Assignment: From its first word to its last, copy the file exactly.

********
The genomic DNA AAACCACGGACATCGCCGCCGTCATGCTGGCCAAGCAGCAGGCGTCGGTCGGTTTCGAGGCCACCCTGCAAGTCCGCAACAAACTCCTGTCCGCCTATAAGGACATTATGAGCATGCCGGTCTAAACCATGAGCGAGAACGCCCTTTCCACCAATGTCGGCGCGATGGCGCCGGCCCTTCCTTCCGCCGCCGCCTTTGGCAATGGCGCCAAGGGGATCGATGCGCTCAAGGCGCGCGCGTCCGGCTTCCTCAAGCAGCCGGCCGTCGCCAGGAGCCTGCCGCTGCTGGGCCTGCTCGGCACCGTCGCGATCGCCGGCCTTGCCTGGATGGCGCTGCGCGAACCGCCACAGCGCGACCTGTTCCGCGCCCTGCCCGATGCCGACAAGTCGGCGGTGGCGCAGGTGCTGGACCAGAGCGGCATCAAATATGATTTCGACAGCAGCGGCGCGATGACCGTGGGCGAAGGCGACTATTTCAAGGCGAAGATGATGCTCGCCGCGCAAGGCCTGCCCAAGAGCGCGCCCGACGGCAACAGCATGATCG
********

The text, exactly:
The genomic DNA AAACCACGGACATCGCCGCCGTCATGCTGGCCAAGCAGCAGGCGTCGGTCGGTTTCGAGGCCACCCTGCAAGTCCGCAACAAACTCCTGTCCGCCTATAAGGACATTATGAGCATGCCGGTCTAAACCATGAGCGAGAACGCCCTTTCCACCAATGTCGGCGCGATGGCGCCGGCCCTTCCTTCCGCCGCCGCCTTTGGCAATGGCGCCAAGGGGATCGATGCGCTCAAGGCGCGCGCGTCCGGCTTCCTCAAGCAGCCGGCCGTCGCCAGGAGCCTGCCGCTGCTGGGCCTGCTCGGCACCGTCGCGATCGCCGGCCTTGCCTGGATGGCGCTGCGCGAACCGCCACAGCGCGACCTGTTCCGCGCCCTGCCCGATGCCGACAAGTCGGCGGTGGCGCAGGTGCTGGACCAGAGCGGCATCAAATATGATTTCGACAGCAGCGGCGCGATGACCGTGGGCGAAGGCGACTATTTCAAGGCGAAGATGATGCTCGCCGCGCAAGGCCTGCCCAAGAGCGCGCCCGACGGCAACAGCATGATCG